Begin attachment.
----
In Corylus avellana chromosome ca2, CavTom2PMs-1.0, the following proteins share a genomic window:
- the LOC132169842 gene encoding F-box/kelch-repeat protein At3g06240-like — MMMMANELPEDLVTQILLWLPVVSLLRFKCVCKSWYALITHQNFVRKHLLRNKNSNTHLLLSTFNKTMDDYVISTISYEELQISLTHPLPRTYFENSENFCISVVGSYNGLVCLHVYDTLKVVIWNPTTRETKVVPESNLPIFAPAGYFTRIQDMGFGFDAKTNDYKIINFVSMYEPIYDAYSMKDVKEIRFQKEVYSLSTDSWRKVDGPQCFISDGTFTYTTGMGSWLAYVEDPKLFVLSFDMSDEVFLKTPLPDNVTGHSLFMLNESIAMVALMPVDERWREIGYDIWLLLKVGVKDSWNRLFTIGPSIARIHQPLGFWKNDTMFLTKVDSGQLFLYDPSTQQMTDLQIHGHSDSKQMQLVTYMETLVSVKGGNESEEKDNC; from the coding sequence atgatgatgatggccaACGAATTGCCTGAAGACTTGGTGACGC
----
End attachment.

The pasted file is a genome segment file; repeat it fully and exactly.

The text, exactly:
In Corylus avellana chromosome ca2, CavTom2PMs-1.0, the following proteins share a genomic window:
- the LOC132169842 gene encoding F-box/kelch-repeat protein At3g06240-like — MMMMANELPEDLVTQILLWLPVVSLLRFKCVCKSWYALITHQNFVRKHLLRNKNSNTHLLLSTFNKTMDDYVISTISYEELQISLTHPLPRTYFENSENFCISVVGSYNGLVCLHVYDTLKVVIWNPTTRETKVVPESNLPIFAPAGYFTRIQDMGFGFDAKTNDYKIINFVSMYEPIYDAYSMKDVKEIRFQKEVYSLSTDSWRKVDGPQCFISDGTFTYTTGMGSWLAYVEDPKLFVLSFDMSDEVFLKTPLPDNVTGHSLFMLNESIAMVALMPVDERWREIGYDIWLLLKVGVKDSWNRLFTIGPSIARIHQPLGFWKNDTMFLTKVDSGQLFLYDPSTQQMTDLQIHGHSDSKQMQLVTYMETLVSVKGGNESEEKDNC; from the coding sequence atgatgatgatggccaACGAATTGCCTGAAGACTTGGTGACGC